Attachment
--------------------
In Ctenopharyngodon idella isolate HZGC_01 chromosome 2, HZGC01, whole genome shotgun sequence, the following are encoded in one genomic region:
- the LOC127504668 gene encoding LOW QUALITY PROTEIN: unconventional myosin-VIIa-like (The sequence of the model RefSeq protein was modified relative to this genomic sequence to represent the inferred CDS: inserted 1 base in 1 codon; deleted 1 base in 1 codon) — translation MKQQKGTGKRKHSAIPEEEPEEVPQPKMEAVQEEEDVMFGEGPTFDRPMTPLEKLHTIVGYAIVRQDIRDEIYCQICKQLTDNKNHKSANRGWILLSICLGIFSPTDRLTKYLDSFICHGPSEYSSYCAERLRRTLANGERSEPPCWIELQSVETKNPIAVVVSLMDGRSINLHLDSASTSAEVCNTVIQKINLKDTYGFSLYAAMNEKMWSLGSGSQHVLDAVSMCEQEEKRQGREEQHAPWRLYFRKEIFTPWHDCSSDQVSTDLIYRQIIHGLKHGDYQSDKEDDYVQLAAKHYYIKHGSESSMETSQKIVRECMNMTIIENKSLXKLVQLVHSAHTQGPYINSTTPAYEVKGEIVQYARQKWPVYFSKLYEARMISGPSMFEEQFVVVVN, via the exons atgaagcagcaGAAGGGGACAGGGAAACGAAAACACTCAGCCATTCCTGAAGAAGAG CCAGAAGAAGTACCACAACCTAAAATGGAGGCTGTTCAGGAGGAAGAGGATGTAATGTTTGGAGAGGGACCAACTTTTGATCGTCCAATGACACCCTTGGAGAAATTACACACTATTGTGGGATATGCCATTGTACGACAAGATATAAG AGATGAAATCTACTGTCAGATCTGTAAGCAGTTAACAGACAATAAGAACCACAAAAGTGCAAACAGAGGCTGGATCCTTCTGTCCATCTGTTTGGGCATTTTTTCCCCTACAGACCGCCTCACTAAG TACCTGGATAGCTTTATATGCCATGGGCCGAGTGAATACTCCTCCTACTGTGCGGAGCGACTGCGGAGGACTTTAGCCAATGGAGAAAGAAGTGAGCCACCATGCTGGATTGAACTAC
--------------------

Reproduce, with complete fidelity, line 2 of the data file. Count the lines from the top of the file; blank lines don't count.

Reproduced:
- the LOC127504668 gene encoding LOW QUALITY PROTEIN: unconventional myosin-VIIa-like (The sequence of the model RefSeq protein was modified relative to this genomic sequence to represent the inferred CDS: inserted 1 base in 1 codon; deleted 1 base in 1 codon) — translation MKQQKGTGKRKHSAIPEEEPEEVPQPKMEAVQEEEDVMFGEGPTFDRPMTPLEKLHTIVGYAIVRQDIRDEIYCQICKQLTDNKNHKSANRGWILLSICLGIFSPTDRLTKYLDSFICHGPSEYSSYCAERLRRTLANGERSEPPCWIELQSVETKNPIAVVVSLMDGRSINLHLDSASTSAEVCNTVIQKINLKDTYGFSLYAAMNEKMWSLGSGSQHVLDAVSMCEQEEKRQGREEQHAPWRLYFRKEIFTPWHDCSSDQVSTDLIYRQIIHGLKHGDYQSDKEDDYVQLAAKHYYIKHGSESSMETSQKIVRECMNMTIIENKSLXKLVQLVHSAHTQGPYINSTTPAYEVKGEIVQYARQKWPVYFSKLYEARMISGPSMFEEQFVVVVN, via the exons atgaagcagcaGAAGGGGACAGGGAAACGAAAACACTCAGCCATTCCTGAAGAAGAG CCAGAAGAAGTACCACAACCTAAAATGGAGGCTGTTCAGGAGGAAGAGGATGTAATGTTTGGAGAGGGACCAACTTTTGATCGTCCAATGACACCCTTGGAGAAATTACACACTATTGTGGGATATGCCATTGTACGACAAGATATAAG AGATGAAATCTACTGTCAGATCTGTAAGCAGTTAACAGACAATAAGAACCACAAAAGTGCAAACAGAGGCTGGATCCTTCTGTCCATCTGTTTGGGCATTTTTTCCCCTACAGACCGCCTCACTAAG TACCTGGATAGCTTTATATGCCATGGGCCGAGTGAATACTCCTCCTACTGTGCGGAGCGACTGCGGAGGACTTTAGCCAATGGAGAAAGAAGTGAGCCACCATGCTGGATTGAACTAC